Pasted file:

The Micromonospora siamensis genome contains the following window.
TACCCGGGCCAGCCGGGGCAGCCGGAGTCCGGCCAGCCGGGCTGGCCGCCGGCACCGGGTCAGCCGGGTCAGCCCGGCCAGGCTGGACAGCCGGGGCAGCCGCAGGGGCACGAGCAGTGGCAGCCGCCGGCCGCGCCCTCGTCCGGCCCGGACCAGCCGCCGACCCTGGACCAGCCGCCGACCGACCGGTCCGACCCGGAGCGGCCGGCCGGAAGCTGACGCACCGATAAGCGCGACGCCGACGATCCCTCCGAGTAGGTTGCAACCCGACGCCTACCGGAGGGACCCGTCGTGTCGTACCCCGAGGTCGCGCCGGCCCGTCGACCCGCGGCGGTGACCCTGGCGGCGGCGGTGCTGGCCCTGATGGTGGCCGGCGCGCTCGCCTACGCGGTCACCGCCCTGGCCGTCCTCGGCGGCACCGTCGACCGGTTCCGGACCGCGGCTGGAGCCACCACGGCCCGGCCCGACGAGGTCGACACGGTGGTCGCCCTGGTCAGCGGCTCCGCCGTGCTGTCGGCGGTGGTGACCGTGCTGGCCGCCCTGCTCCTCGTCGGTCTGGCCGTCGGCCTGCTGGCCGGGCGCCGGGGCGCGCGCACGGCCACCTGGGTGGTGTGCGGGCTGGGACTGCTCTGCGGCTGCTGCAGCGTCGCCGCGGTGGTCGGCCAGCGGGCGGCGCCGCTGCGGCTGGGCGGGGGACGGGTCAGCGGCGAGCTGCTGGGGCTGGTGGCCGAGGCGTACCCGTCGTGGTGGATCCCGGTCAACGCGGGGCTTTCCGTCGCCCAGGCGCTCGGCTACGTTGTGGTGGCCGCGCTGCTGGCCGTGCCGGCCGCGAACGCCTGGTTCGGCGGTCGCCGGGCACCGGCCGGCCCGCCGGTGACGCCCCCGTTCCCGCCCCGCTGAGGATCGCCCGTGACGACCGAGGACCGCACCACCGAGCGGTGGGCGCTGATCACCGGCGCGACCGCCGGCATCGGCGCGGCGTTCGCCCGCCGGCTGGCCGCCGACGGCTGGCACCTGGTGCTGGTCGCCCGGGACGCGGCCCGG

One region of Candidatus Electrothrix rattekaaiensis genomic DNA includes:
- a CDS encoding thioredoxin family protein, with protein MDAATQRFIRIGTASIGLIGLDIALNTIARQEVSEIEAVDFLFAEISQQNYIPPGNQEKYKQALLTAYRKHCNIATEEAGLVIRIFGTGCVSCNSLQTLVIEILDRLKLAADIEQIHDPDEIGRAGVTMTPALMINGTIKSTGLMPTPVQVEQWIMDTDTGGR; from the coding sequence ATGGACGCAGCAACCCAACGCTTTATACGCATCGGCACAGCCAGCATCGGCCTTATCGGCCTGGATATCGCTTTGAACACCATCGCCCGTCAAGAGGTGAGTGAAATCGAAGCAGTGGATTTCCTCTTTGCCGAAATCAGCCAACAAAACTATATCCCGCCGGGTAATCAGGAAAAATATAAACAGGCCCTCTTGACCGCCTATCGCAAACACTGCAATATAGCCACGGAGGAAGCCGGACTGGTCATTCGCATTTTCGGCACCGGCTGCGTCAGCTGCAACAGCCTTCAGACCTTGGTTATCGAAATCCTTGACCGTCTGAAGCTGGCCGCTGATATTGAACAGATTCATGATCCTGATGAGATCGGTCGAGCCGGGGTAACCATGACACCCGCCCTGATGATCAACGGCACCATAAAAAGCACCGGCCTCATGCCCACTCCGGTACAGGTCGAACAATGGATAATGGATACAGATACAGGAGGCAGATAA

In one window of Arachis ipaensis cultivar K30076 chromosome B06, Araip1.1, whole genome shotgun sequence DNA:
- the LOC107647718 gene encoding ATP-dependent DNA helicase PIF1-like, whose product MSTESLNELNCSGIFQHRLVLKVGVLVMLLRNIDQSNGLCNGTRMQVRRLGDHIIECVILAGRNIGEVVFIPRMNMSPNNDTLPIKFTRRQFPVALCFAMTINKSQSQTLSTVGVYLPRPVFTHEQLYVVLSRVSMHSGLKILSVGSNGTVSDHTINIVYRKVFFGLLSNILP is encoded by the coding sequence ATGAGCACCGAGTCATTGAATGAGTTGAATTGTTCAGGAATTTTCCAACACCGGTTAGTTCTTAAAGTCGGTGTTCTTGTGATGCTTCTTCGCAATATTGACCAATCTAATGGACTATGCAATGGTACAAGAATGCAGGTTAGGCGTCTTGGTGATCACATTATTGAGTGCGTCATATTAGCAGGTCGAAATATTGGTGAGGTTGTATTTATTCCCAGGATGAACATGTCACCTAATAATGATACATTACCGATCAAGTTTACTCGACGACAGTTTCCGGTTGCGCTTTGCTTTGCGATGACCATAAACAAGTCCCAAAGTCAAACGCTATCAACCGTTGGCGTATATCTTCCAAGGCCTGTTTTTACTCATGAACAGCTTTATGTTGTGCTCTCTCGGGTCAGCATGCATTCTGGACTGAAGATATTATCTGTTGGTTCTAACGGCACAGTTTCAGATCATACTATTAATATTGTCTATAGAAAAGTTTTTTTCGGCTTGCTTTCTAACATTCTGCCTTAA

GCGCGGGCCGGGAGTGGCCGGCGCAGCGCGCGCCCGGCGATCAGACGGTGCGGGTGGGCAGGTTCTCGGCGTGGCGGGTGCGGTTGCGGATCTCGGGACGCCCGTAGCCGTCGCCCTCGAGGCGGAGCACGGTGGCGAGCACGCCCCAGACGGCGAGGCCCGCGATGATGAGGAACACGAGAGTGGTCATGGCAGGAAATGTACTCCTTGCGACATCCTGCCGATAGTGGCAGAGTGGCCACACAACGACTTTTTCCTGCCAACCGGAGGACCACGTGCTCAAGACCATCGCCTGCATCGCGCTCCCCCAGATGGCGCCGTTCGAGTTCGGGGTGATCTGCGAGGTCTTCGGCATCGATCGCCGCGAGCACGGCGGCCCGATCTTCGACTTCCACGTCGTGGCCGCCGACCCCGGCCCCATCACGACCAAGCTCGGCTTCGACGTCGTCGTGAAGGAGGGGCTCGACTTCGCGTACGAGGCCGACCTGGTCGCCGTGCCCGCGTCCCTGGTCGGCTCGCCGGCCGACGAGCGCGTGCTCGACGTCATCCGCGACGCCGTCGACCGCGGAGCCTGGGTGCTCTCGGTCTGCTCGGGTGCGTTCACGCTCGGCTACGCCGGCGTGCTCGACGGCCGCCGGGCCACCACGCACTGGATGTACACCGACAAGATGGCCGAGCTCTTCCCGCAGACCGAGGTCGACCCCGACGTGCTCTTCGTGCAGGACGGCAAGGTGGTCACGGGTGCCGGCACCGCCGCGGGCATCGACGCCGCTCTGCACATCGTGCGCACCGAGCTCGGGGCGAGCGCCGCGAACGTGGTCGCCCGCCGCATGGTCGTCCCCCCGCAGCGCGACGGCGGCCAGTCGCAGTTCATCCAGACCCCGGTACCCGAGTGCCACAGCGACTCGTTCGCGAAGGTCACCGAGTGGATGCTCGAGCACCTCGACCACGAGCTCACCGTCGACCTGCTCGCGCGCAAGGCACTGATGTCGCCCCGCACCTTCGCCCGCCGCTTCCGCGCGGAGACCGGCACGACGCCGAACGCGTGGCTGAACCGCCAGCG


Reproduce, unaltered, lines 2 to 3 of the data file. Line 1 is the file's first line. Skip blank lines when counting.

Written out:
TACCCGGGCCAGCCGGGGCAGCCGGAGTCCGGCCAGCCGGGCTGGCCGCCGGCACCGGGTCAGCCGGGTCAGCCCGGCCAGGCTGGACAGCCGGGGCAGCCGCAGGGGCACGAGCAGTGGCAGCCGCCGGCCGCGCCCTCGTCCGGCCCGGACCAGCCGCCGACCCTGGACCAGCCGCCGACCGACCGGTCCGACCCGGAGCGGCCGGCCGGAAGCTGACGCACCGATAAGCGCGACGCCGACGATCCCTCCGAGTAGGTTGCAACCCGACGCCTACCGGAGGGACCCGTCGTGTCGTACCCCGAGGTCGCGCCGGCCCGTCGACCCGCGGCGGTGACCCTGGCGGCGGCGGTGCTGGCCCTGATGGTGGCCGGCGCGCTCGCCTACGCGGTCACCGCCCTGGCCGTCCTCGGCGGCACCGTCGACCGGTTCCGGACCGCGGCTGGAGCCACCACGGCCCGGCCCGACGAGGTCGACACGGTGGTCGCCCTGGTCAGCGGCTCCGCCGTGCTGTCGGCGGTGGTGACCGTGCTGGCCGCCCTGCTCCTCGTCGGTCTGGCCGTCGGCCTGCTGGCCGGGCGCCGGGGCGCGCGCACGGCCACCTGGGTGGTGTGCGGGCTGGGACTGCTCTGCGGCTGCTGCAGCGTCGCCGCGGTGGTCGGCCAGCGGGCGGCGCCGCTGCGGCTGGGCGGGGGACGGGTCAGCGGCGAGCTGCTGGGGCTGGTGGCCGAGGCGTACCCGTCGTGGTGGATCCCGGTCAACGCGGGGCTTTCCGTCGCCCAGGCGCTCGGCTACGTTGTGGTGGCCGCGCTGCTGGCCGTGCCGGCCGCGAACGCCTGGTTCGGCGGTCGCCGGGCACCGGCCGGCCCGCCGGTGACGCCCCCGTTCCCGCCCCGCTGAGGATCGCCCGTGACGACCGAGGACCGCACCACCGAGCGGTGGGCGCTGATCACCGGCGCGACCGCCGGCATCGGCGCGGCGTTCGCCCGCCGGCTGGCCGCCGACGGCTGGCACCTGGTGCTGGTCGCCCGGGACGCGGCCCGG

One region of Candidatus Electrothrix rattekaaiensis genomic DNA includes: